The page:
A RAPIST has been jailed indefinitely for carrying out a “sustained and sadistic”
attack on a man.
Stuart Whitehead, aged 23, beat and raped a 31-year-old man in a flat in Wyresdale Road, Heaton, because he believed the victim had been aggressive towards his twin brother, Scott, Bolton Crown Court heard.
Whitehead and his younger brother, Sean Bailey, aged 19, both of Cromwell Grove, Levenshulme, had previously admitted false imprisonment and assault. Both had denied rape, but Whitehead was found guilty.
The victim, who cannot be named for legal reasons, said he was terrified and believed he was going to die as Whitehead beat and raped him, the court heard. A statement read to the court by prosecutor, Geoff Whelan, said the man was humiliated because photographs were taken of him, and he found giving evidence twice intrusive — the jury in the first trial was unable to reach a verdict.
The victim was forced to strip naked and bound with tape, before being punched, kicked, stamped on and raped in an ordeal that lasted four hours.
Nicola Gatto, defending Whitehead, said her client was beaten, starved, forced to urinate in a bucket and locked in a room as a child.
He spent years in care and was said to have made suicide attempts.
Judge Elliot Knopf, sentencing, said: “You subjected him to what can only be described as a sustained, sadistic attack over the course of a number of hours during which he was detained.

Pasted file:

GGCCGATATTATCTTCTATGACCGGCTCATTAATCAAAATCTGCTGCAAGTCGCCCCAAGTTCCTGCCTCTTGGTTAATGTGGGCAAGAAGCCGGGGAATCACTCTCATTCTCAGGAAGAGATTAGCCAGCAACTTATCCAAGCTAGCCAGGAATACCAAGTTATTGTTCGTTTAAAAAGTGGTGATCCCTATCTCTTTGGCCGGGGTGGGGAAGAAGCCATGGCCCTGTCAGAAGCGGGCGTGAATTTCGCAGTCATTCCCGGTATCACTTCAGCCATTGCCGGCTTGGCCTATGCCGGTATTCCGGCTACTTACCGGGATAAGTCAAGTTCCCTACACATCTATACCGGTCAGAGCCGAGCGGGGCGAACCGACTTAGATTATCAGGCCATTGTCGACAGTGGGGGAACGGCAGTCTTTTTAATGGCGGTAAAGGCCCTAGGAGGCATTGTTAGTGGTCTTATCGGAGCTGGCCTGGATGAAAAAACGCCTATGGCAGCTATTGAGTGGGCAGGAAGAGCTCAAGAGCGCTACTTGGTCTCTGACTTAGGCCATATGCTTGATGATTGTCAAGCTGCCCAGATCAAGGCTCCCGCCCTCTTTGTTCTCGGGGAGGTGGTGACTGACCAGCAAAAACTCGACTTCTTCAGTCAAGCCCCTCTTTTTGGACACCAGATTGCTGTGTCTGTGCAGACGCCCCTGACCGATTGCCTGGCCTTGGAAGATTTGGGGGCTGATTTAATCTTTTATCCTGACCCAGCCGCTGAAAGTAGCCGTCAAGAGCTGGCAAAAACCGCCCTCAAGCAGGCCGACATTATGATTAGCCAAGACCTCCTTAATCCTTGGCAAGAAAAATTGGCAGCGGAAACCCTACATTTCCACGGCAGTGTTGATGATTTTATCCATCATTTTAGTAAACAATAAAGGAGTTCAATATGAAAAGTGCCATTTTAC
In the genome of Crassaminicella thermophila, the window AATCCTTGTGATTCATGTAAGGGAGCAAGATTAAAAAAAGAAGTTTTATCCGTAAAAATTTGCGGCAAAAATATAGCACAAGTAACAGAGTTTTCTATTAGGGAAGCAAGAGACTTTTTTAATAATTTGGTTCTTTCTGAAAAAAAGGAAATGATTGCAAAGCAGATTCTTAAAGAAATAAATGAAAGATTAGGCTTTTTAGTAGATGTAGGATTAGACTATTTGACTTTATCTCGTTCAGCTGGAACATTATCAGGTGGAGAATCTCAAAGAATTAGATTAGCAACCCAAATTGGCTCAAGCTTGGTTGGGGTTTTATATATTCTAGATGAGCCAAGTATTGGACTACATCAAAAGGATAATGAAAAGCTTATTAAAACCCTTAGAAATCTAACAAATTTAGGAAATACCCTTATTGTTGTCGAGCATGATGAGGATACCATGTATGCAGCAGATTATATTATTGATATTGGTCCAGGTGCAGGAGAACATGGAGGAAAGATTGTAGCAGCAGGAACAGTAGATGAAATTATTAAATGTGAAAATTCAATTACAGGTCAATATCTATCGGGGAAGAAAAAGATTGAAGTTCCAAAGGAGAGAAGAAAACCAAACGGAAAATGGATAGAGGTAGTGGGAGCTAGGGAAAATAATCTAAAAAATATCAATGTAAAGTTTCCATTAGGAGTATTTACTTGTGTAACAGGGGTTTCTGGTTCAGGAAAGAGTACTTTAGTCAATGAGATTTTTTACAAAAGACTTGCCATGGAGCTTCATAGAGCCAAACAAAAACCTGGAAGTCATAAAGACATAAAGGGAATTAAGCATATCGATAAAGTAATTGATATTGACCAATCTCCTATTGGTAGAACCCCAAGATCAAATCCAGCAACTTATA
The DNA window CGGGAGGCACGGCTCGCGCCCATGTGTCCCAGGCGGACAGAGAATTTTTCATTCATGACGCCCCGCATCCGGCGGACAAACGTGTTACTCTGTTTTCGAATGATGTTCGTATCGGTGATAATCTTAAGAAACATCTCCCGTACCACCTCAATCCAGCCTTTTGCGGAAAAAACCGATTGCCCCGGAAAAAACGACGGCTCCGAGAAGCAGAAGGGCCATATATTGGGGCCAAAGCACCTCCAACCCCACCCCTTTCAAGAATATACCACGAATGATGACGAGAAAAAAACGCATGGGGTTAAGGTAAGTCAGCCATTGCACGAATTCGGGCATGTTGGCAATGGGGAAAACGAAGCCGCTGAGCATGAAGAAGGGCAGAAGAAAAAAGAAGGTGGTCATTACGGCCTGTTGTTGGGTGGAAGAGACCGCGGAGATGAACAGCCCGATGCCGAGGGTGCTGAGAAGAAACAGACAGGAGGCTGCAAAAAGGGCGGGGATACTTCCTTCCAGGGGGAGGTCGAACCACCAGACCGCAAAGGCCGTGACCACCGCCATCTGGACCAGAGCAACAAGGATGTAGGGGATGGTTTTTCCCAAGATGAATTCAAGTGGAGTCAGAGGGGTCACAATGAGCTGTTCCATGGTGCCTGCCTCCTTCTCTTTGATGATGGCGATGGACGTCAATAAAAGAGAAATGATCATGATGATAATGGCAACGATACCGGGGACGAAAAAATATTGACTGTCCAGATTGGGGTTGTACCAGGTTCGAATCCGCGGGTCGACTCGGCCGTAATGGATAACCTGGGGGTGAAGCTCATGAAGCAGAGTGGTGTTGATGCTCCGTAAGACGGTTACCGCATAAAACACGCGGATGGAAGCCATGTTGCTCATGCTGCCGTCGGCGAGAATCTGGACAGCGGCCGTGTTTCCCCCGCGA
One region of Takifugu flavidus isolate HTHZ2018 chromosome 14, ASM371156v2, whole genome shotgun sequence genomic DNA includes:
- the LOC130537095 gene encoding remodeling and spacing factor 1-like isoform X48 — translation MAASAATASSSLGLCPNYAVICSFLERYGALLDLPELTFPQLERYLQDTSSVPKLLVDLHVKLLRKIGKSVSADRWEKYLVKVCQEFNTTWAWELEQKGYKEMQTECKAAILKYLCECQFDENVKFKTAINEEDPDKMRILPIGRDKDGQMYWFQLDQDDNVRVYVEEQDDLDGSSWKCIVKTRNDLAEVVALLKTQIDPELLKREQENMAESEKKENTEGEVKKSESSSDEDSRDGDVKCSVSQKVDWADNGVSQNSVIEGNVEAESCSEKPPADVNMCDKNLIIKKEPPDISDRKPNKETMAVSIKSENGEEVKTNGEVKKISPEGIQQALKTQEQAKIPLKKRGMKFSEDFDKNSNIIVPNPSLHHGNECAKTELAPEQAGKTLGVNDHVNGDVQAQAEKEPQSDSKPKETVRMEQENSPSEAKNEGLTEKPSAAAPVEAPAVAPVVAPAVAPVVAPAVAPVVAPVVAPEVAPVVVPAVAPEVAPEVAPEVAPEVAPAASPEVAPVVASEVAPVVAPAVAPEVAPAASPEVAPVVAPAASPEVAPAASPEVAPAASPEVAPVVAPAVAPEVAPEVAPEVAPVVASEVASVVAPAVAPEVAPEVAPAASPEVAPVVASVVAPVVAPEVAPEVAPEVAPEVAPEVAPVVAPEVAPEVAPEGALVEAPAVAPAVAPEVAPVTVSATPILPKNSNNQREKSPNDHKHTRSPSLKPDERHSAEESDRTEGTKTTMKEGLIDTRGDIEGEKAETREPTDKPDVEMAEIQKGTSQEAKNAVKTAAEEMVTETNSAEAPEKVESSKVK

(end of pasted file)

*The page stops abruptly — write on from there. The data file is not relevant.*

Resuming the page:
“He was forced to strip naked and during the evening someone had the idea of taking photos on Bailey’s phone. One of those photos is you standing, looming over the victim while stripped to your waist.
“He was stripped, bound in a foetal position cowering from you.
“The assault can be described as disgusting, nasty and vicious. He was bound, gagged and thought he was going to die.”
Whitehead was jailed indefinitely for public protection and must serve a minimum of four years before being eligible for parole.
Bailey was jailed for three-anda- half years in July.
Det Con Adam Gleave, from Bolton CID, thanked the victim for his courage.
He said: “This was a difficult case to investigate, but had it not been for the victim’s stoic determination that these men be held to account for their actions then convictions might not have been gained.”